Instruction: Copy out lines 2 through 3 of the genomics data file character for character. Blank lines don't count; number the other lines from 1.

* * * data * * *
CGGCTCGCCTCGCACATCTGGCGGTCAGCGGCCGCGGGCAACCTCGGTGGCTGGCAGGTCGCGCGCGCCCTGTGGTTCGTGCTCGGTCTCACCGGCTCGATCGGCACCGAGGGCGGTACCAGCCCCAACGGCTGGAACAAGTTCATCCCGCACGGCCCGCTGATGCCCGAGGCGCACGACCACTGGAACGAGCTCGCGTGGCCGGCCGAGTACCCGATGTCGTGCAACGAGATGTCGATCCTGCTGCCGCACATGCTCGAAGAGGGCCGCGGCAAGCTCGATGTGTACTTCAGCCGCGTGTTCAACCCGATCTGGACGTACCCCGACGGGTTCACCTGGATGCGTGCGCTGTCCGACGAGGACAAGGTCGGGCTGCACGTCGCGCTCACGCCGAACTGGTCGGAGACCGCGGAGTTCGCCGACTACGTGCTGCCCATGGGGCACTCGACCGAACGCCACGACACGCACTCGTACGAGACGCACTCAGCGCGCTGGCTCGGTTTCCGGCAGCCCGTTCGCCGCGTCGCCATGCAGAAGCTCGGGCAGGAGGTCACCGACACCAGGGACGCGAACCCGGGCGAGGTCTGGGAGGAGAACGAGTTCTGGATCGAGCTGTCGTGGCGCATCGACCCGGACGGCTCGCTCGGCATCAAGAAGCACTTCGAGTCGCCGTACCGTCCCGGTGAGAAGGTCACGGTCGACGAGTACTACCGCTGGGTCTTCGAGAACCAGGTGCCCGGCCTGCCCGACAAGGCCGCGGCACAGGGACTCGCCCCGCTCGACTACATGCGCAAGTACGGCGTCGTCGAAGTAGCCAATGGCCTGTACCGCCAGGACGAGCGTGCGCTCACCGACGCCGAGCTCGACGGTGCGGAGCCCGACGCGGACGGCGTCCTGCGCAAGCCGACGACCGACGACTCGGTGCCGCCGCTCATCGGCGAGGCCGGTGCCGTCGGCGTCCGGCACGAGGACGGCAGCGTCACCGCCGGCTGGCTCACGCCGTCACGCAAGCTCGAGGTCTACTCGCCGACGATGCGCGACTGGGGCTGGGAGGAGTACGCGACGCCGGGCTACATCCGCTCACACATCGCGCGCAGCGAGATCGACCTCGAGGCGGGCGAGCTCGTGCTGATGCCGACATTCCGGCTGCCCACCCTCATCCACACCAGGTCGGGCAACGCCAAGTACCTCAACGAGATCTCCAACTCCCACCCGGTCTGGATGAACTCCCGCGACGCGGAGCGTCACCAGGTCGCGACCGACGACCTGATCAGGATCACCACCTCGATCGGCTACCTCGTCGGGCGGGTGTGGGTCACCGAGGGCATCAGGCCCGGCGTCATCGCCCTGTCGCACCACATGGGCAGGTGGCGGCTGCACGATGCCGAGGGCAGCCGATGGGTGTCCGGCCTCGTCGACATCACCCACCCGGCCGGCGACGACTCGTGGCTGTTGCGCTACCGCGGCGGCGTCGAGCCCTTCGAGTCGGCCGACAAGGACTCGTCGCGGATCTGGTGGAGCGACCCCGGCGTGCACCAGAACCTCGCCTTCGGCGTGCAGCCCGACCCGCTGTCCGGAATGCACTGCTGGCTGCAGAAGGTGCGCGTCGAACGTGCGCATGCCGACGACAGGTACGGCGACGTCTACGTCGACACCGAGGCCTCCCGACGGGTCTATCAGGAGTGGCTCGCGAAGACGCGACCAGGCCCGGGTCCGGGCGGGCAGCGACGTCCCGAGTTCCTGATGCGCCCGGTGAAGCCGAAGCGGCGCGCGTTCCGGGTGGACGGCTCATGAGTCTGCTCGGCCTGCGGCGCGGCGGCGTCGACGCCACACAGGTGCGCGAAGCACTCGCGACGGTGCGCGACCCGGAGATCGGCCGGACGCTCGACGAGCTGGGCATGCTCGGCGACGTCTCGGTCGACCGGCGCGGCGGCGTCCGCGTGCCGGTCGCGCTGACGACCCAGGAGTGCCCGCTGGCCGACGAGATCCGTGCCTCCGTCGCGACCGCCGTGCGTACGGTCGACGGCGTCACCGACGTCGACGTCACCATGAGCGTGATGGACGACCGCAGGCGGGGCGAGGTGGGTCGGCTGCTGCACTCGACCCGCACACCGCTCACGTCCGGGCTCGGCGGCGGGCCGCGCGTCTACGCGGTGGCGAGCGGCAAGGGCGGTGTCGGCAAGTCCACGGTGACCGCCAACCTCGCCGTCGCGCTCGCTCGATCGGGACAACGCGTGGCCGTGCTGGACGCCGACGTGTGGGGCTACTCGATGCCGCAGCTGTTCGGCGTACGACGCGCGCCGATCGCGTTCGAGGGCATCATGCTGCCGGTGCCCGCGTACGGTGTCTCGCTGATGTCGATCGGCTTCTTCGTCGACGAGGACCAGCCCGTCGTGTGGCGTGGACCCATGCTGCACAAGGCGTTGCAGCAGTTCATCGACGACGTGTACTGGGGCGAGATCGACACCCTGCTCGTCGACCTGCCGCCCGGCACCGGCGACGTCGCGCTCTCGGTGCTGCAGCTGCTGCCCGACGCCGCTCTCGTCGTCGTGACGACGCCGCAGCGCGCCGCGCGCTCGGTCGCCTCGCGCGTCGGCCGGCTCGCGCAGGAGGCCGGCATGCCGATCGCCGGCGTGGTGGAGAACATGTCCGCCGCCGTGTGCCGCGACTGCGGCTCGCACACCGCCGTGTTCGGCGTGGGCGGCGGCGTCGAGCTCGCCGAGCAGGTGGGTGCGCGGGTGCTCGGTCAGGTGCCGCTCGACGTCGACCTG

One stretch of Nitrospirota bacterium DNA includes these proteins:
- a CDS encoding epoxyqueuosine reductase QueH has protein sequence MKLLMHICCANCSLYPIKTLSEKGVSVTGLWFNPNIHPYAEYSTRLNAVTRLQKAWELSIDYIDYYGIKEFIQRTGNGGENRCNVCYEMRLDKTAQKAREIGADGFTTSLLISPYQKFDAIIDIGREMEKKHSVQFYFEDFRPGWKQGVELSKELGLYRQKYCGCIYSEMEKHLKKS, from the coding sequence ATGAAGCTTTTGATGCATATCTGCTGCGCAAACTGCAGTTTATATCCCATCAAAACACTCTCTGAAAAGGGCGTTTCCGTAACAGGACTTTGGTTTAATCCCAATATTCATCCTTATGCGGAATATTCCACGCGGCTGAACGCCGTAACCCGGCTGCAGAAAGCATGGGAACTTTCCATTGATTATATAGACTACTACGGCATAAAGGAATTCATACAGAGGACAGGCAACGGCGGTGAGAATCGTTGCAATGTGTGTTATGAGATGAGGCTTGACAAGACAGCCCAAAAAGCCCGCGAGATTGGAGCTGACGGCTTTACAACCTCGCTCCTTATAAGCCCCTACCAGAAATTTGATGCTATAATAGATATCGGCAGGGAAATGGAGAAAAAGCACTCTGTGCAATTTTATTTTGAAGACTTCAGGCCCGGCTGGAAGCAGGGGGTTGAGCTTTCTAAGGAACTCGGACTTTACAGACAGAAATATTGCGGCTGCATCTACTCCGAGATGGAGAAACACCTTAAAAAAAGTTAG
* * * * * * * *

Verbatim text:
One stretch of Nitrospirota bacterium DNA includes these proteins:
- a CDS encoding epoxyqueuosine reductase QueH has protein sequence MKLLMHICCANCSLYPIKTLSEKGVSVTGLWFNPNIHPYAEYSTRLNAVTRLQKAWELSIDYIDYYGIKEFIQRTGNGGENRCNVCYEMRLDKTAQKAREIGADGFTTSLLISPYQKFDAIIDIGREMEKKHSVQFYFEDFRPGWKQGVELSKELGLYRQKYCGCIYSEMEKHLKKS, from the coding sequence ATGAAGCTTTTGATGCATATCTGCTGCGCAAACTGCAGTTTATATCCCATCAAAACACTCTCTGAAAAGGGCGTTTCCGTAACAGGACTTTGGTTTAATCCCAATATTCATCCTTATGCGGAATATTCCACGCGGCTGAACGCCGTAACCCGGCTGCAGAAAGCATGGGAACTTTCCATTGATTATATAGACTACTACGGCATAAAGGAATTCATACAGAGGACAGGCAACGGCGGTGAGAATCGTTGCAATGTGTGTTATGAGATGAGGCTTGACAAGACAGCCCAAAAAGCCCGCGAGATTGGAGCTGACGGCTTTACAACCTCGCTCCTTATAAGCCCCTACCAGAAATTTGATGCTATAATAGATATCGGCAGGGAAATGGAGAAAAAGCACTCTGTGCAATTTTATTTTGAAGACTTCAGGCCCGGCTGGAAGCAGGGGGTTGAGCTTTCTAAGGAACTCGGACTTTACAGACAGAAATATTGCGGCTGCATCTACTCCGAGATGGAGAAACACCTTAAAAAAAGTTAG